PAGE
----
My experience with Brooks running shoes started a few years ago in a specialty shop, Runners Roost in downtown Colorado Springs (locally owned since 1977). I tested shoes from classics like Saucony and New Balance, the gorilla Nike, and newcomers On and Altra. Brooks fit and felt the best, so I left with a pair of their neutral, lightweight Ghost 7s for $120.
Years later, I’ve since run through several pairs. Years from now, I’ll almost certainly still be running in Brooks. I rarely pay full retail for products with such fast product cycles; you can always pick up a version one or two models back at a serious discount. And yet I’ve bought two Ghosts at full retail.
Here in this post, hear a customer service story about what Brooks did to make their brand stronger in the place it matters most – a customer’s heart and mind.
I’m not a car guy. The closest I get is a twinge of excitement upon receipt of the release of Consumer Reports‘ annual car issue (it’s pretty good).
This means I’ve not jammed this “car” post full of specs like backseat headroom, cargo space, or acceleration. Instead, it’s based on years of ownership experience – and the experience demanded this be organized and published.
We’ve not had a car payment in years. We’re driving a 2003 Volkwagen Jetta wagon and a 2008 Subaru Forester. We paid the same price for each, but there are 5 ways the former beats the latter for an average driver.
Here are quick acquisition stories – and some unanticipated woes of owning the Subaru Forester. #5 is when it gets expensive.
If you’re familiar with Simon Sinek‘s Start with Why, then you’re familiar with his Golden Circle.
Your Why is at the core.
It’s wrapped in your How.
And the circle’s outermost ring is your What.
The pitch: Most companies pitch themselves outside in (What you do, How you do it, Why you do it). But working inside out (Why, How, What) is far more inspiring and effective.
Because the model is so simple, yet powerful, Sinek’s 2009 presentation at TEDx Puget Sound is one of the most viewed TED videos ever (see it).
Here are two non-competitive, side-by-side looks at (and listens to) the same song producing a dramatically different customer experience. And what that means for your business.
The What: the same notes played and the same lyrics sung in the same order.
The Why and How: wonderfully distinct musical outcomes.
A chorus of “I told you so” came down last week as headlines tied minimum wage hikes to job automation.
Fox News: “Minimum Wage Hike Backfiring? Wendy’s Increases Self-Service Kiosks”
Washington Times: “As minimum-wage hikes become mandatory, Wendy’s looks to expand self-service kiosks”
Investors.com: “Wendy’s Serves Up Big Kiosk Expansion As Wage Hikes Hit Fast Food”
The idea: raising minimum wage causes companies to eliminate jobs, bringing in job automation through self-service.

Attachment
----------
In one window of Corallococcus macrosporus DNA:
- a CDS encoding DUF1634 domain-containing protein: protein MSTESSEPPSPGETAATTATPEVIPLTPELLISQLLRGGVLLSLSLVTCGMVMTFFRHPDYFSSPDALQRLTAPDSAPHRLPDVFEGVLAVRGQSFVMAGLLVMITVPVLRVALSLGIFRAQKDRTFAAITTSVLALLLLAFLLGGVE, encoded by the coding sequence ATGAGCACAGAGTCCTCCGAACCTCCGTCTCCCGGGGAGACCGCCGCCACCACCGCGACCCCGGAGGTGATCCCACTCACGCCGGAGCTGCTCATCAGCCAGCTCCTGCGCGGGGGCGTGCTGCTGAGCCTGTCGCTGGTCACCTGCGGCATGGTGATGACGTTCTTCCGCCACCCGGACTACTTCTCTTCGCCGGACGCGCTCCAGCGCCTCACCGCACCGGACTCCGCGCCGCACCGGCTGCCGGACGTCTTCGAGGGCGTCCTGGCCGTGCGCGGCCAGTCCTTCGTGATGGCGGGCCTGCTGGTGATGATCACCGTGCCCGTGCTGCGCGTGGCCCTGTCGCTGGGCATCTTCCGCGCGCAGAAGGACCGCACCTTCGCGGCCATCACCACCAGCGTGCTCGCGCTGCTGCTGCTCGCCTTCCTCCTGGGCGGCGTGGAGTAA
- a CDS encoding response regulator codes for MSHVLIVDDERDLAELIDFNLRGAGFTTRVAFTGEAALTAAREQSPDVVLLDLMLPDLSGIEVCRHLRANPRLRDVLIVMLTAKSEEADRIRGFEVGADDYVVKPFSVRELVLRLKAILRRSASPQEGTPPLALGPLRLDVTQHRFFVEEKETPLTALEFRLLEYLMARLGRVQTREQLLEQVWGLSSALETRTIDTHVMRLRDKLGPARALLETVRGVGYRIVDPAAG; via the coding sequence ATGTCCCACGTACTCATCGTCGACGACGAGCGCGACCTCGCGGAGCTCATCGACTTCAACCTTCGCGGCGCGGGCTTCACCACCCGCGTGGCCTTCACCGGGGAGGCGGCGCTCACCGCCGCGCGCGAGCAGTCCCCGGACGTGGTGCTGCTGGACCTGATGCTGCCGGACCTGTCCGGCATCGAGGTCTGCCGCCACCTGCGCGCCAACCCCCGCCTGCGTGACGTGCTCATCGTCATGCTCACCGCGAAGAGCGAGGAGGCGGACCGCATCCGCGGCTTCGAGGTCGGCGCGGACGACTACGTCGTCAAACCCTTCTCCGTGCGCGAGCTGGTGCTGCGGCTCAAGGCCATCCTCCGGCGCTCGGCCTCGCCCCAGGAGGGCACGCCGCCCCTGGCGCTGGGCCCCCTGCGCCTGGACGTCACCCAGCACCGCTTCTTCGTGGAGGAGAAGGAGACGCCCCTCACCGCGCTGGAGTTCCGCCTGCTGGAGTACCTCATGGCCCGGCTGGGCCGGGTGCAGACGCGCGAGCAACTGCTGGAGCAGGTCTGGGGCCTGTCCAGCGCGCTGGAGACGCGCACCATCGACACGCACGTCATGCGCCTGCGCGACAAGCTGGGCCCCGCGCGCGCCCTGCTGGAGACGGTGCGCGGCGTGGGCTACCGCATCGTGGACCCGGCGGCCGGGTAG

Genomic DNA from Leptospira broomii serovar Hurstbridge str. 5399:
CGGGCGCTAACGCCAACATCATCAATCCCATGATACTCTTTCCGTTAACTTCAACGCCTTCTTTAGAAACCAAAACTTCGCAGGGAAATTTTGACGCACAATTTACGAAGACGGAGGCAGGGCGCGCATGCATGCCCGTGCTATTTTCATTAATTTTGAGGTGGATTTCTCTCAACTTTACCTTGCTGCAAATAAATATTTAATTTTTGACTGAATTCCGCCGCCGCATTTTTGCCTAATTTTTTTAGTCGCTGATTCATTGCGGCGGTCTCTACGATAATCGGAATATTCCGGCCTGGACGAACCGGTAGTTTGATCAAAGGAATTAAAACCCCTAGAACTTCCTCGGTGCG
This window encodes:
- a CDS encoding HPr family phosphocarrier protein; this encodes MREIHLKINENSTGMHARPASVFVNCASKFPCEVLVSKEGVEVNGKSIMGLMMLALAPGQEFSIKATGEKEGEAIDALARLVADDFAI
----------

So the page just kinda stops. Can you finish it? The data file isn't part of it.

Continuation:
Keep in mind that Wendy’s itself only operates only 10% of stores, including zero in California (a minimum wage warfront), so they don’t fully bear these costs directly. Also, they cited competition to “access good labor” as a key driver of wage inflation. In other words, it’s hard to find good people, so they’re increasing wages to attract and retain them. And especially as the fast foot market softens overall, price competition remains fierce and cost pressures remain high.
Notable in the Wendy’s announcement was that mobile ordering and mobile payments are also coming.
And here’s where any confusion about correlation and causation breaks. And where a brief consideration of job automation begins.
There’s an inevitability to it all (maybe).
“It’s rarely one brand that knocks off another. Usually, brands succumb to self-inflicted wounds.”
See what I did there? I opened up this post about quotes from You Can’t Ride Two Horses with One Ass by branding expert Kurt Bartolich with a quote from the book.
The essence of the opening quote and of the book is brand conservancy. Protection. Vigilance. Curation.
Many branding books have been written on how to build a brand. Now we’ve got a clear and concise guide to nurturing and protecting our most valuable asset from the lack of discipline and understanding that devalue, if not destroy, our brand.
The book title itself is a quote. “I immediately recognized how it embodies everything I believe about branding,” Kurt writes in the opening chapter about the expression he heard an account manager use with a client.
And with that … two dozen quotes about brand conservancy from You Can’t Ride Two Horses with One Ass.
First, the good news. Any day now, we should receive a free shipping label from HP to send our useless printer to one of their recycling centers.
That’s the full and complete extent of the good news.
This is the story of an otherwise functional HP PhotoSmart 6525 All-In-One Inkjet Printer that stopped printing black ink and, as a consequence, faces the fate of dismantling and (hopefully) reuse.